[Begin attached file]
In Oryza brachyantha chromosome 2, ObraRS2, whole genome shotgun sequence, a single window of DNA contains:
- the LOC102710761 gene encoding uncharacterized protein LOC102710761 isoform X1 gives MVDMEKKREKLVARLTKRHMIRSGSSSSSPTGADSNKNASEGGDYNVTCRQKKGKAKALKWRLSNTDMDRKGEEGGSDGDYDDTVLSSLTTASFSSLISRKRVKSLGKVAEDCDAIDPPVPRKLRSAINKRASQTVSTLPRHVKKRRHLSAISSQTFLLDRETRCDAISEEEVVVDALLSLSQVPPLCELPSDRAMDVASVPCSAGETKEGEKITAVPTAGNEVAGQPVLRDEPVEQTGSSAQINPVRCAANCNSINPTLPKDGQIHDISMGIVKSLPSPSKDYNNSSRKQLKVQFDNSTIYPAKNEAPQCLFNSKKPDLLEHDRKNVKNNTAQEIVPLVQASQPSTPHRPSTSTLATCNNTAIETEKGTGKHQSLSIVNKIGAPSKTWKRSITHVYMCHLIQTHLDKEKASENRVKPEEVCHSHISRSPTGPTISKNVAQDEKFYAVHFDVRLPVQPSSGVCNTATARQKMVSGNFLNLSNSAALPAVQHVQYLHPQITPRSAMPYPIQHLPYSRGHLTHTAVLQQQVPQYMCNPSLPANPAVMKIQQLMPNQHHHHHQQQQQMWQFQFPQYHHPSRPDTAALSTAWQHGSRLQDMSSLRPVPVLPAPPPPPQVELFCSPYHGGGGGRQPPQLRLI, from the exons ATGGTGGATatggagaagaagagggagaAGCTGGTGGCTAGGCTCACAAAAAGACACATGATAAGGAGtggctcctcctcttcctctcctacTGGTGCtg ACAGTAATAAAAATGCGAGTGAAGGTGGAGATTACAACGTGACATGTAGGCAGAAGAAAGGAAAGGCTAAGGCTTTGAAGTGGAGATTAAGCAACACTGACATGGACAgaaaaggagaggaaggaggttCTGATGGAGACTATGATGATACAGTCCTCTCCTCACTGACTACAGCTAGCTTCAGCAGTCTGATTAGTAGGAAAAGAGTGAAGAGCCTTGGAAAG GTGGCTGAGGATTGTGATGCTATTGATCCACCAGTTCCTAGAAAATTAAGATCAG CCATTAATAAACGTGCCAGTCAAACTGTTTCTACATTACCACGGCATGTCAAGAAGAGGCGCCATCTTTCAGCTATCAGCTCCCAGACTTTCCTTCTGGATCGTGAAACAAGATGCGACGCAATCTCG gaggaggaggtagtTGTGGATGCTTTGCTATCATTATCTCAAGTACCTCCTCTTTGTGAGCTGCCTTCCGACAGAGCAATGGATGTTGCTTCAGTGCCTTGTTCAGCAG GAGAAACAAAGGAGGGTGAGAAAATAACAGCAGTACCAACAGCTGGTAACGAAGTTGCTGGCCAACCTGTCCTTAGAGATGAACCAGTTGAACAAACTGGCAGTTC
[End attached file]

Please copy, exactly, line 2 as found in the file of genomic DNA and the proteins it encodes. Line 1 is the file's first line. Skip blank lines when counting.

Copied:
- the LOC102710761 gene encoding uncharacterized protein LOC102710761 isoform X1 gives MVDMEKKREKLVARLTKRHMIRSGSSSSSPTGADSNKNASEGGDYNVTCRQKKGKAKALKWRLSNTDMDRKGEEGGSDGDYDDTVLSSLTTASFSSLISRKRVKSLGKVAEDCDAIDPPVPRKLRSAINKRASQTVSTLPRHVKKRRHLSAISSQTFLLDRETRCDAISEEEVVVDALLSLSQVPPLCELPSDRAMDVASVPCSAGETKEGEKITAVPTAGNEVAGQPVLRDEPVEQTGSSAQINPVRCAANCNSINPTLPKDGQIHDISMGIVKSLPSPSKDYNNSSRKQLKVQFDNSTIYPAKNEAPQCLFNSKKPDLLEHDRKNVKNNTAQEIVPLVQASQPSTPHRPSTSTLATCNNTAIETEKGTGKHQSLSIVNKIGAPSKTWKRSITHVYMCHLIQTHLDKEKASENRVKPEEVCHSHISRSPTGPTISKNVAQDEKFYAVHFDVRLPVQPSSGVCNTATARQKMVSGNFLNLSNSAALPAVQHVQYLHPQITPRSAMPYPIQHLPYSRGHLTHTAVLQQQVPQYMCNPSLPANPAVMKIQQLMPNQHHHHHQQQQQMWQFQFPQYHHPSRPDTAALSTAWQHGSRLQDMSSLRPVPVLPAPPPPPQVELFCSPYHGGGGGRQPPQLRLI, from the exons ATGGTGGATatggagaagaagagggagaAGCTGGTGGCTAGGCTCACAAAAAGACACATGATAAGGAGtggctcctcctcttcctctcctacTGGTGCtg ACAGTAATAAAAATGCGAGTGAAGGTGGAGATTACAACGTGACATGTAGGCAGAAGAAAGGAAAGGCTAAGGCTTTGAAGTGGAGATTAAGCAACACTGACATGGACAgaaaaggagaggaaggaggttCTGATGGAGACTATGATGATACAGTCCTCTCCTCACTGACTACAGCTAGCTTCAGCAGTCTGATTAGTAGGAAAAGAGTGAAGAGCCTTGGAAAG GTGGCTGAGGATTGTGATGCTATTGATCCACCAGTTCCTAGAAAATTAAGATCAG CCATTAATAAACGTGCCAGTCAAACTGTTTCTACATTACCACGGCATGTCAAGAAGAGGCGCCATCTTTCAGCTATCAGCTCCCAGACTTTCCTTCTGGATCGTGAAACAAGATGCGACGCAATCTCG gaggaggaggtagtTGTGGATGCTTTGCTATCATTATCTCAAGTACCTCCTCTTTGTGAGCTGCCTTCCGACAGAGCAATGGATGTTGCTTCAGTGCCTTGTTCAGCAG GAGAAACAAAGGAGGGTGAGAAAATAACAGCAGTACCAACAGCTGGTAACGAAGTTGCTGGCCAACCTGTCCTTAGAGATGAACCAGTTGAACAAACTGGCAGTTC